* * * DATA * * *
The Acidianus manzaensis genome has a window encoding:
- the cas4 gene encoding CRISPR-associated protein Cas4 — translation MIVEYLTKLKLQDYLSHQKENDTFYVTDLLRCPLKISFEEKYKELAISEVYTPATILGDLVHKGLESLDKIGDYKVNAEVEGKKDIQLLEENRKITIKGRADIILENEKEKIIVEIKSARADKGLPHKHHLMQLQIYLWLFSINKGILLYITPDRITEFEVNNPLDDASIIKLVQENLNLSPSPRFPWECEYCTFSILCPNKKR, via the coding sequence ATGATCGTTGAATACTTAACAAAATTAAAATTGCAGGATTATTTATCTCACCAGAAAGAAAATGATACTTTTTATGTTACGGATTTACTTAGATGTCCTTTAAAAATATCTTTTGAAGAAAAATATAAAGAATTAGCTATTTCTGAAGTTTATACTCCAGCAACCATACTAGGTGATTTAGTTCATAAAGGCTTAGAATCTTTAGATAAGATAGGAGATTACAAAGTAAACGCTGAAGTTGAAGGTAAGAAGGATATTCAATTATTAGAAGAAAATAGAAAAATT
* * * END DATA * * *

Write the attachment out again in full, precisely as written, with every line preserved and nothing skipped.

The Acidianus manzaensis genome has a window encoding:
- the cas4 gene encoding CRISPR-associated protein Cas4 — translation MIVEYLTKLKLQDYLSHQKENDTFYVTDLLRCPLKISFEEKYKELAISEVYTPATILGDLVHKGLESLDKIGDYKVNAEVEGKKDIQLLEENRKITIKGRADIILENEKEKIIVEIKSARADKGLPHKHHLMQLQIYLWLFSINKGILLYITPDRITEFEVNNPLDDASIIKLVQENLNLSPSPRFPWECEYCTFSILCPNKKR, via the coding sequence ATGATCGTTGAATACTTAACAAAATTAAAATTGCAGGATTATTTATCTCACCAGAAAGAAAATGATACTTTTTATGTTACGGATTTACTTAGATGTCCTTTAAAAATATCTTTTGAAGAAAAATATAAAGAATTAGCTATTTCTGAAGTTTATACTCCAGCAACCATACTAGGTGATTTAGTTCATAAAGGCTTAGAATCTTTAGATAAGATAGGAGATTACAAAGTAAACGCTGAAGTTGAAGGTAAGAAGGATATTCAATTATTAGAAGAAAATAGAAAAATT